Here is an overview of the Frsky R9M-Lite module, and we will test the latency and see how it compares to the TBS Crossfire. Both are great 900MHz RC systems for long range and many are hesitating which one to get. With latency being one of the main considerations we hope you find the test useful.
We previously reviewed the R9M module, which is for the radios with JR module bay such as the Taranis X9D-Plus, Q X7 and Horus X10S. The R9M-Lite module is the miniature version which is designed specifically for the Taranis X-Lite radio.
Where To Buy?
What is the R9M-Lite Module for?
The R9M-Lite is an affordable long range option compared to the Crossfire. It’s easy to install on the X-lite without doing any mods, basically just plug and play! The X-Lite actually support Crossfire too but it requires special mounts.
900MHz radio system provides a much more solid and reliable link compared to the built-in 2.4GHz RF module in the X-Lite. You can fly around big fields and not have to worry about losing signal. You might even be able to go behind obstacles you could never dream of with 2.4GHz.
Radio receiver options are also pretty good, the R9-mini and R9MM receivers are even smaller than the 2.4GHz R-XSR, even better at half the price! But just like any 900MHz systems, antenna mounting is different than 2.4GHz. You need to mount them in a specific way to have the best possible signal.
Installation and Setup
The way we hold the transmitter will have the antenna pointing directly at the aircraft which gives a weak signal. You might want to get a 45 degree or even a right-angle RP-SMA adapter.
Flash the correct firmware on your radio and RF module (and receiver), and select the correct mode for your region. Using the correct frequency for your region is critical to signal reliability.
Here is a screenshot of the Model Setup in OpenTX.
Latency in our Radio Control System
The latency in our RC link can be divided into 4 parts:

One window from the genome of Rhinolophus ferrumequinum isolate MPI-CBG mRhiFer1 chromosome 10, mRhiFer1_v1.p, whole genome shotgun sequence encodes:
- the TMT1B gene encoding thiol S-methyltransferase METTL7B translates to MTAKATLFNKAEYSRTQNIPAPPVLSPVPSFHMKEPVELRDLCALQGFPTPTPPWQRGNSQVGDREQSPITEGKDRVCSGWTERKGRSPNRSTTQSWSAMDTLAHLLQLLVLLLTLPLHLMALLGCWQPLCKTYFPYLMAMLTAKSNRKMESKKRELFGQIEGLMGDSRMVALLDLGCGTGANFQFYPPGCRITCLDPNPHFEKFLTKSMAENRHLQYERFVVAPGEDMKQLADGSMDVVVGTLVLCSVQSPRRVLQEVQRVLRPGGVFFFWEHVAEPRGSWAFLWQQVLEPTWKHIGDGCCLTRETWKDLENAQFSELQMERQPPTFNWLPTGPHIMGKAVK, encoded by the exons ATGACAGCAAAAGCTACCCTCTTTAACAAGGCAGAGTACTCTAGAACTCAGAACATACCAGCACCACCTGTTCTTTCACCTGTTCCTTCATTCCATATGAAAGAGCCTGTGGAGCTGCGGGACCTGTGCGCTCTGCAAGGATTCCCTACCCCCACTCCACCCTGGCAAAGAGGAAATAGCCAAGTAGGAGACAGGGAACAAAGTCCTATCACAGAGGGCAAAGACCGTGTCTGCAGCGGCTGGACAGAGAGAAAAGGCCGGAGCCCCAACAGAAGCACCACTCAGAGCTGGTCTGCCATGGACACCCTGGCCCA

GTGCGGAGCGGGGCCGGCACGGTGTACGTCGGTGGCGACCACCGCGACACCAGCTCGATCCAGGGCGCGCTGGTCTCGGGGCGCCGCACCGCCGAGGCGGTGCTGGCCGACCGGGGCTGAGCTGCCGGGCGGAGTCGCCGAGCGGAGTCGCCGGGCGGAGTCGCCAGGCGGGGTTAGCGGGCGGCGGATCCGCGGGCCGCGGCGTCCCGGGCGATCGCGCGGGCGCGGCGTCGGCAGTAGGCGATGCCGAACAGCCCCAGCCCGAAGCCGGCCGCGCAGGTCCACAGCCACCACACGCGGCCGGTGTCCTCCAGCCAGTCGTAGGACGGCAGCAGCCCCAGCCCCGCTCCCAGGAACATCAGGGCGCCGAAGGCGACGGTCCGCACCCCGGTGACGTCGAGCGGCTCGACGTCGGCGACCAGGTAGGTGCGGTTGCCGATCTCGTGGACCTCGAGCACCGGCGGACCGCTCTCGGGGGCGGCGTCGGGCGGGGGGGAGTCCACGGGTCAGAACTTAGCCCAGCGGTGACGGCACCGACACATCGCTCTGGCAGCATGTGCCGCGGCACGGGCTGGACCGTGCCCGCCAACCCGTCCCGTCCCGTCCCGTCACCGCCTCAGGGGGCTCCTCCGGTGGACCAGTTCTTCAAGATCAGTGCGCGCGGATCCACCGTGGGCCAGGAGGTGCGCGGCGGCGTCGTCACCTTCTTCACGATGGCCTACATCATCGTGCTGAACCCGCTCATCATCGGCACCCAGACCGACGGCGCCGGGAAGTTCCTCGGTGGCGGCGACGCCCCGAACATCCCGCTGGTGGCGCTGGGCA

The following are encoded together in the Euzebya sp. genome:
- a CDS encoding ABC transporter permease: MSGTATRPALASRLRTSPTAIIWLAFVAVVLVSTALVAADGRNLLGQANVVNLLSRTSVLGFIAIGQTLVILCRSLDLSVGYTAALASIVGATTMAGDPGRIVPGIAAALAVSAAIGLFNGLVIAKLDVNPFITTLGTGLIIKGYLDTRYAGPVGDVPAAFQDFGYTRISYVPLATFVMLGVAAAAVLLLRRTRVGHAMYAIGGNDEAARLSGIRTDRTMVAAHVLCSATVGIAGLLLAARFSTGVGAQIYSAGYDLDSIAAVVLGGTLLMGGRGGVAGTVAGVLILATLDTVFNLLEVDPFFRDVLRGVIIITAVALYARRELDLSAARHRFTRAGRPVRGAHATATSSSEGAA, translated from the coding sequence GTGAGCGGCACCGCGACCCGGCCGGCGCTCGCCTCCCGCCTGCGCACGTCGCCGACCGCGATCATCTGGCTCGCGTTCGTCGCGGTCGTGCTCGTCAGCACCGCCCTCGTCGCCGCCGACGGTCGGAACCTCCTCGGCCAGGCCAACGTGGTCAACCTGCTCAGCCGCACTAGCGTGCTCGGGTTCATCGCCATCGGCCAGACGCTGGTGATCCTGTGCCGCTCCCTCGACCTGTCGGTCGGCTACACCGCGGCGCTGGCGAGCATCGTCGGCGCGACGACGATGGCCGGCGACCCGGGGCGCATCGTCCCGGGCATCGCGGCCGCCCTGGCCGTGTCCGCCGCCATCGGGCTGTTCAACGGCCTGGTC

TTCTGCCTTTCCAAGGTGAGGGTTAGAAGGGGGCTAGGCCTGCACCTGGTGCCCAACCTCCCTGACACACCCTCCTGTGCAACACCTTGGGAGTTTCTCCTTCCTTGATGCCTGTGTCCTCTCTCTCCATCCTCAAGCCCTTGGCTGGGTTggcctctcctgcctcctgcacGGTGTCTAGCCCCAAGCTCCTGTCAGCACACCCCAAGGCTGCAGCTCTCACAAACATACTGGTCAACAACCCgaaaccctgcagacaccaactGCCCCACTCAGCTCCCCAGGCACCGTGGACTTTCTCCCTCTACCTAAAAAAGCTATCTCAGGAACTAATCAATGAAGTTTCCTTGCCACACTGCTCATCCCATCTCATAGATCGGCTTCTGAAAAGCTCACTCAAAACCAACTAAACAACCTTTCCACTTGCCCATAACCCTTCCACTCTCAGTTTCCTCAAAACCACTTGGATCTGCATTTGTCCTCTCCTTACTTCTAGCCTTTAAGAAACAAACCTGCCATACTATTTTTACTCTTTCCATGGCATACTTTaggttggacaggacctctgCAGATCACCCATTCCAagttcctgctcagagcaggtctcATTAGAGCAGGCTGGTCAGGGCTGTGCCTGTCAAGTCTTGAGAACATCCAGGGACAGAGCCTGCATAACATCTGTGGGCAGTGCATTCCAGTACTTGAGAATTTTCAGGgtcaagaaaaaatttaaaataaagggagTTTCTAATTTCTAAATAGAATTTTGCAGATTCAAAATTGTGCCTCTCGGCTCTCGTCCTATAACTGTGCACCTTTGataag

Gimbals => TX Interface (OpenTX) => TX module => RX => FC
The latency is measured between the points before OpenTX and after RX (bold text).
Measuring Latency in R9M-Lite and Crossfire
The latency are measured with the TX modules installed in the Frsky X-Lite. Other gear used:
- R9M-Lite TX module with R9 Mini receiver
- Crossfire Micro TX module with Crossfire Micro V2 receiver
Further Reading: Does the Frsky X-Lite support Crossfire?
Note that there is a stick filtering (6-sample averaging) that exists in OpenTX, which introduces a varying delay. To properly measure latency a custom version of OpenTX was built to get rid of this filtering. This was explained in more detail in our previous latency test of the X-Lite.
First test consisted of tapping into the gimbal output line and generating a 260Hz PWM signal with a STM Discovery board, altering between 10% and 90% duty cycle every 128 milliseconds, while observing the resulting receiver output signal frame over the course of 60 seconds.
Latency is measured between the falling edge of gimbal PWM signal and the start of corresponding RX signal frame.
Note that this doesn’t take RX signal frame length into account. The frame length for SBUS is slightly less than 3 ms, that of CRSF is 0.7ms, which is in turn dictated by 100k vs. 420k baudrate, 2.97ms × 100/420 = 0.7ms.
The R9M-Lite is flash with FCC firmware.
Here is the average latency:
- R9M-Lite => SBUS – 14.07ms
- Crossfire Micro TX => CRSF – 13.9ms
- Crossfire Micro TX => SBUS – 20.23ms
The R9M-Lite actually performed surprisingly well, very close to the Crossfire in terms of latency. But note that SBUS protocol has a longer frame length than CRSF protocol – over 2ms.
Another surprising observation is that the Crossfire doesn’t seem to work as well with SBUS, there is an 8ms extra delay compared to when using CRSF protocol on the receiver. Our guess is that the Crossfire goes into 50Hz mode when SBUS is selected as output (instead of 150Hz). However R9M has 150Hz for SBUS.
Here is the full result:
|Latency (ms)||Mean||Stddev||Min||Max||25%||50%||75%||95%||Refresh rate (Hz)||Notes|
|R9M Lite – SBUS (R9 Mini)||14.066||2.501||7.515||20.205||12.140||14.524||16.016||17.843||150||add 2.97 ms for SBUS|
|XFIRE Micro – CRSF (Micro V2)||13.900||2.448||8.432||19.635||12.075||13.879||15.752||17.842||150||add 0.7 ms for CRSF|
|XFIRE Micro – SBUS (Micro V2)||20.231||6.233||7.680||32.831||14.828||20.606||25.346||29.756||50||add 2.97 ms for SBUS|
|OpenTX latency (switch)||5.626||1.478||2.046||8.937||4.628||5.630||6.574||7.558|
All captures for Saleae as well as Python script used to produce the results will be posted on Andrey’s GitHub.
- Jul 2018 – Article published
- Jan 2019 – Added overview of R9M-Lite and how to setup